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And Bam!  You get the image like the one at the top of the article or this other one here below.  I wish I had shot a bracket for my plate (and then I could merge it into an HDR image).  But such is life, maybe next time.

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FoCal Lens Calibration Software

[Editor’s Note.  We hope everyone had an enjoyable three day weekend, and making sure to remember the men and women who gave their lives in service of our country.  Here’s another great piece by Ben Hendel, this time talking about an interesting bit of software used for calibrating your lenses.  You need to be following Ben on Instagram.  He got a chance to take two big lenses into Animal Kingdom recently and got some GREAT photos.  So jealous of the opportunity Ben had.  Thanks again Ben for the article! ].


High-end cameras cost a lot of money and you get a great product for them. Same thing goes with lenses. But what if I told you that if you just bolt your new-and-shiny lens to your new-and-shiny camera, that you aren’t getting everything you’ve paid for? Because of production variables and tolerances, not every camera and lens leaves the factory “perfect.” The camera body manufacturers know this, and they build in a way to fine-tune your camera body to your lenses. On my Nikon, this is called AF Fine-Tune, and is usually called AF Microadjustment (AFMA) on a Canon.

Disclaimer: NOT ALL CAMERAS SUPPORT THIS FEATURE. It is usually found in higher end models. My D7000 had it, my D60 did not. [Editor’s note, my Canon 60D does NOT have this feature. Guess that saves me from getting the FoCal software myself. Will keep this in mind for the next camera I get.]

Modern cameras can hold multiple lens profiles. As you can see, my camera can hold 12 different adjustment values in memory, each one tied to a particular lens. If you have more than 12 lenses, well, you’re richer than I am. Spread the wealth, eh? I accept PayPal. If you rent a lot of lenses, you may want to keep half an eye on how many values you’re storing and clear them out occasionally. I know I need to do that with the values from tuning the Sigma 150-600mm.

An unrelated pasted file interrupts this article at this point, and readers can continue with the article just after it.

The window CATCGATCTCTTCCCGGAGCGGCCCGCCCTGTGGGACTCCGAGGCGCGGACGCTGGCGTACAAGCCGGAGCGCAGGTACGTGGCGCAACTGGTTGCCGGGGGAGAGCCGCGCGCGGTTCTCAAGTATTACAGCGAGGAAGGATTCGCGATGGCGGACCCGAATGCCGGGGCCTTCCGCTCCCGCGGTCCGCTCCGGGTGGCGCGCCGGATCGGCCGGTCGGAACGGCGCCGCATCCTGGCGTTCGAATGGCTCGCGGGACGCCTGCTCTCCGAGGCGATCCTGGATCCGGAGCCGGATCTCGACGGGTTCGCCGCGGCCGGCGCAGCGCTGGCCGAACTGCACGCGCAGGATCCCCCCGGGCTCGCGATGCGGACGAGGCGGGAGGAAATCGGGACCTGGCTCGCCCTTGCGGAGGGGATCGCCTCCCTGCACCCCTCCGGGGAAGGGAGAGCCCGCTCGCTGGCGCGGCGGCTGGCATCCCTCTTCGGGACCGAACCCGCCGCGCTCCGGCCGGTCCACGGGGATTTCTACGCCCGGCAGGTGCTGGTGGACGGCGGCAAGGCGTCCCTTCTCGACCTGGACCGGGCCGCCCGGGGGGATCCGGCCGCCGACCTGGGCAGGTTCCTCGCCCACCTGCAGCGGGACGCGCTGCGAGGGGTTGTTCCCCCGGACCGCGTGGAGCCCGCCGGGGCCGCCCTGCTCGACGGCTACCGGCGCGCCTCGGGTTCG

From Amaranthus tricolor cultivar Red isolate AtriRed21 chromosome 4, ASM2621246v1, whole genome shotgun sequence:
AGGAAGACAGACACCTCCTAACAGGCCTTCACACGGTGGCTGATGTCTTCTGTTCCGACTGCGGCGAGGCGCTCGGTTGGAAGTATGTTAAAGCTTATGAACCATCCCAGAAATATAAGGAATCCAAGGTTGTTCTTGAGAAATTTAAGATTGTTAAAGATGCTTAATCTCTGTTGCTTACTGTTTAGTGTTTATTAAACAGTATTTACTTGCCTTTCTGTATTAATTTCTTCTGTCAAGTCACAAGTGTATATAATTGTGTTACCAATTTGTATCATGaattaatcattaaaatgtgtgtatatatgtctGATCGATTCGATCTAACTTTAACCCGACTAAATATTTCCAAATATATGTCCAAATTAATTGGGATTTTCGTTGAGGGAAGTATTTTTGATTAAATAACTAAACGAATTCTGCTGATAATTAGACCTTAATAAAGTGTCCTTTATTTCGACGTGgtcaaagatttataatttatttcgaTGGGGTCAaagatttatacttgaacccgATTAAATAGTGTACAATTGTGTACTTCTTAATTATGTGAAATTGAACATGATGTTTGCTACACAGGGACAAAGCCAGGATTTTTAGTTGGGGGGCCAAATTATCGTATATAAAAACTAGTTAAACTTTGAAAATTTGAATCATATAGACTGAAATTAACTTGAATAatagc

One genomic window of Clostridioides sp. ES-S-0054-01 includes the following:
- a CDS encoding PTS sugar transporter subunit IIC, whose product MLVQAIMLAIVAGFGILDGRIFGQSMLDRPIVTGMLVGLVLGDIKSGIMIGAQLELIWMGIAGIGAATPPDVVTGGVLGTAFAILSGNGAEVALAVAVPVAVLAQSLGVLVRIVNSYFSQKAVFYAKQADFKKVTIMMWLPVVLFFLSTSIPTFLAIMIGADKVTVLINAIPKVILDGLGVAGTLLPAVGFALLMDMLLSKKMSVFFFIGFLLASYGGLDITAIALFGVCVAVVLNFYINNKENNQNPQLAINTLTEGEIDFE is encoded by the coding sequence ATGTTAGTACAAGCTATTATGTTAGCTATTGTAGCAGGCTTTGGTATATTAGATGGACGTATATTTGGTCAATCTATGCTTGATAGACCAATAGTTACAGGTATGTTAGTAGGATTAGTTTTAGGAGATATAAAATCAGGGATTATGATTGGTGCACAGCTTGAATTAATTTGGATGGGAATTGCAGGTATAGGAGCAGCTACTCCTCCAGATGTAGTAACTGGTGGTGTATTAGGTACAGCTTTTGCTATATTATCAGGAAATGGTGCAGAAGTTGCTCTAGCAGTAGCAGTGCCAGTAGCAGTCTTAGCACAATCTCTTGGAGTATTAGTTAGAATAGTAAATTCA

Photo May 26, 8 38 13 PM

In the past, this has been a manual process. You’d set up a target, take a picture, and decide whether you were back-focusing (your actual focus-point is behind where you wanted it to be) or front-focusing (just the opposite of back-focusing). Then, you’d dial in a setting that reflected this, and compare the images to see if it was better or worse. Repeat until you found a value you liked, or until you gouged out both of your eyes with a used grapefruit spoon.

However, there is now a company in the UK called Reikan who makes a wonderful piece of software called FoCal.

Double disclaimer: Reikan did not contact any member of the Disney Photography Blog and ask us to write this review. We were not provided with a free piece of software, and we are not compensated in any manner by Reikan or any company because of this review. Got it? Good.

FoCal is a piece of software that makes automatically calibrating your camera body to your camera lenses, so long as you shoot Nikon or Canon. And even then, not all cameras are supported by FoCal. To see if your body is supported, please visit this website: http://www.reikan.co.uk/focalweb/index.php/why/camera-compatibility/ . Even then, if you shoot Nikon, automatic calibration mode is not supported. This shouldn’t steer you away from the software, but it may save you a couple bucks not buying the super powerful full-featured edition when some of those fancy features don’t work for your camera.
First, you’ll need to set up a target. FoCal provides you with a PDF to print out, and recommends you print it on good card stock instead of plain white office paper. They say that ink bleeds into office paper too much, and this prevents FoCal from getting sharpness readings right. Once you’ve set up your target an appropriate distance away, you set your camera up on a tripod and go through the most frustrating process for me. When choosing where to place your target (mine is on the back of the front door of my house so I can use the long hallway to calibrate long lenses), you’ll want to choose an area with a lot of light. Alternatively, you can just have a 3 D-cell MagLight hanging around and point it at the target while FoCal is doing its thing. Don’t judge me. It works.
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I hate aiming the camera at the target. It must be aimed just-so, and I always tend to overshoot when adjusting the ballhead on my tripod. It also likely doesn’t help that most of the lenses I’ve calibrated recently are super-telephotos, and so I’m halfway across my house, trying to aim at a 2.5 inch center, with a heavy lens-and-camera combination.